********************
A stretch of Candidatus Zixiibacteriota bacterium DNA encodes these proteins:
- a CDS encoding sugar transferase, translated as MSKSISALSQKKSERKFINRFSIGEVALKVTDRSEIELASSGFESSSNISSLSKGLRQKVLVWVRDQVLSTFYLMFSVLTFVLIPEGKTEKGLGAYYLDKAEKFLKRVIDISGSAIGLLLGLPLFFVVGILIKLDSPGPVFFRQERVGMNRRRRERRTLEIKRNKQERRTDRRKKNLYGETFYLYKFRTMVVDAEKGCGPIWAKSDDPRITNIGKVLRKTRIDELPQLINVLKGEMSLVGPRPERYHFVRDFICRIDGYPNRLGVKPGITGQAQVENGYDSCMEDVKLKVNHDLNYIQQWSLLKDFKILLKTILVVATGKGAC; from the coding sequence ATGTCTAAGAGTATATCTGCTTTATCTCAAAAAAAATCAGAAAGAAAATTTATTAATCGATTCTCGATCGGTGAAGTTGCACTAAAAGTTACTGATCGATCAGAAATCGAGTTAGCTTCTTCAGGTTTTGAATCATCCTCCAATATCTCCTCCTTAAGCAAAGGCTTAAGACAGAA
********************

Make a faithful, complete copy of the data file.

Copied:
A stretch of Candidatus Zixiibacteriota bacterium DNA encodes these proteins:
- a CDS encoding sugar transferase, translated as MSKSISALSQKKSERKFINRFSIGEVALKVTDRSEIELASSGFESSSNISSLSKGLRQKVLVWVRDQVLSTFYLMFSVLTFVLIPEGKTEKGLGAYYLDKAEKFLKRVIDISGSAIGLLLGLPLFFVVGILIKLDSPGPVFFRQERVGMNRRRRERRTLEIKRNKQERRTDRRKKNLYGETFYLYKFRTMVVDAEKGCGPIWAKSDDPRITNIGKVLRKTRIDELPQLINVLKGEMSLVGPRPERYHFVRDFICRIDGYPNRLGVKPGITGQAQVENGYDSCMEDVKLKVNHDLNYIQQWSLLKDFKILLKTILVVATGKGAC; from the coding sequence ATGTCTAAGAGTATATCTGCTTTATCTCAAAAAAAATCAGAAAGAAAATTTATTAATCGATTCTCGATCGGTGAAGTTGCACTAAAAGTTACTGATCGATCAGAAATCGAGTTAGCTTCTTCAGGTTTTGAATCATCCTCCAATATCTCCTCCTTAAGCAAAGGCTTAAGACAGAA